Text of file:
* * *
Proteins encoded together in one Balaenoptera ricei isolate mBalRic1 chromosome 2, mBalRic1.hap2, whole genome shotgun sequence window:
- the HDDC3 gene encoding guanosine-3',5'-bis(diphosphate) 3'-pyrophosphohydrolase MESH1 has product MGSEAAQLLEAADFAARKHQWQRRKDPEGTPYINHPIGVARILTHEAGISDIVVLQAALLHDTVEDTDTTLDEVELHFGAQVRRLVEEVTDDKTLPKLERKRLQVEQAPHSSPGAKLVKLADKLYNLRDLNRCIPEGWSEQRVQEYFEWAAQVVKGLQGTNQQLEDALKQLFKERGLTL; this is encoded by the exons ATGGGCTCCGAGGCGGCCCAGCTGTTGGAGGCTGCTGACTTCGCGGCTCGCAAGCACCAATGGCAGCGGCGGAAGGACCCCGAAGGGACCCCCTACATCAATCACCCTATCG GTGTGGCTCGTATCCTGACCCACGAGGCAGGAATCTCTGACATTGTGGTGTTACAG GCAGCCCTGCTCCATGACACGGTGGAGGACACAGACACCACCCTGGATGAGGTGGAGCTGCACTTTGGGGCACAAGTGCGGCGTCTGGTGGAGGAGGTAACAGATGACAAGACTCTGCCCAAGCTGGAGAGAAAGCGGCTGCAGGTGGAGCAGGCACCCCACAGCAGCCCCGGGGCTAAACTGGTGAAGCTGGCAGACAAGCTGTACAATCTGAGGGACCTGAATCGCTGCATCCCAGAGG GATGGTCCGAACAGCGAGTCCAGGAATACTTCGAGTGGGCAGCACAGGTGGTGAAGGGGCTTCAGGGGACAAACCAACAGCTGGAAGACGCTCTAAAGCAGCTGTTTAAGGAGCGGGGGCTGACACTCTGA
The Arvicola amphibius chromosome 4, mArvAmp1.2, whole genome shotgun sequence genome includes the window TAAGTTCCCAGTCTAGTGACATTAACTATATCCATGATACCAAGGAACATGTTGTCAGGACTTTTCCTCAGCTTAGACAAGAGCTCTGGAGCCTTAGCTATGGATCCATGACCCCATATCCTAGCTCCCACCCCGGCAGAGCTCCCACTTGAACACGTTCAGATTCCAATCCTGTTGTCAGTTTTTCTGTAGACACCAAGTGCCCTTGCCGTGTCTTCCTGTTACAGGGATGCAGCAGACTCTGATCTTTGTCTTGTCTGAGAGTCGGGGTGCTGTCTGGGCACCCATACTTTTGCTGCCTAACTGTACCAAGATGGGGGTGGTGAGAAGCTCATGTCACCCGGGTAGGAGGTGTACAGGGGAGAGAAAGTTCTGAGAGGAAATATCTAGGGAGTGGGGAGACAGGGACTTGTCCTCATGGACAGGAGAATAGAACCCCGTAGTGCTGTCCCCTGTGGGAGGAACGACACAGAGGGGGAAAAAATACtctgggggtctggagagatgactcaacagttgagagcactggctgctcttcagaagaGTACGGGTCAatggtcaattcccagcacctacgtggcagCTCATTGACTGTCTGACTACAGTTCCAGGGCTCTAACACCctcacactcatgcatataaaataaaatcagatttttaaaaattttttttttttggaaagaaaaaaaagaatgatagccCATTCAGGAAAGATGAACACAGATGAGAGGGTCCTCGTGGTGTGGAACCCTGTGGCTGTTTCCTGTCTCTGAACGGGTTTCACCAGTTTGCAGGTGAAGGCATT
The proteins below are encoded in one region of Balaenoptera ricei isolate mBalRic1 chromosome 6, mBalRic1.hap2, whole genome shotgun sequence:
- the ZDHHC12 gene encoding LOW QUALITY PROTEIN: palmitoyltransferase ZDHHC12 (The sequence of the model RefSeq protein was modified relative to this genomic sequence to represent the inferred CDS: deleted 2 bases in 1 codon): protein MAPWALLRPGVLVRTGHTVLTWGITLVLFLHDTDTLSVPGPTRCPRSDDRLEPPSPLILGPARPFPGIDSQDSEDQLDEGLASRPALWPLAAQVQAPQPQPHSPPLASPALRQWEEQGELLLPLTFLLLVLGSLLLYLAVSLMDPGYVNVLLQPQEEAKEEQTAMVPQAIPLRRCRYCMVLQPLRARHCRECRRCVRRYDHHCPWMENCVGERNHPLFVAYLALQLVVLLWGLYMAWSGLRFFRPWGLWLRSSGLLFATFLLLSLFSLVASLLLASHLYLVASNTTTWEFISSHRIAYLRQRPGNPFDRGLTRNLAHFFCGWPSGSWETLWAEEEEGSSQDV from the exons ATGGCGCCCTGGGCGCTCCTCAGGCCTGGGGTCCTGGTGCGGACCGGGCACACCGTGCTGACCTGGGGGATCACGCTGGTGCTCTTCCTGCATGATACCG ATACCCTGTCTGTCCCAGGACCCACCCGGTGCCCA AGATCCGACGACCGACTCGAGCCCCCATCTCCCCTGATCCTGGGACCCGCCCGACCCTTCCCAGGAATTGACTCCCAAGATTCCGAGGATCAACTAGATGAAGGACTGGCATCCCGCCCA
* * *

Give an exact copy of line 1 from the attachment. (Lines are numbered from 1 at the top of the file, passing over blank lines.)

Proteins encoded together in one Balaenoptera ricei isolate mBalRic1 chromosome 2, mBalRic1.hap2, whole genome shotgun sequence window: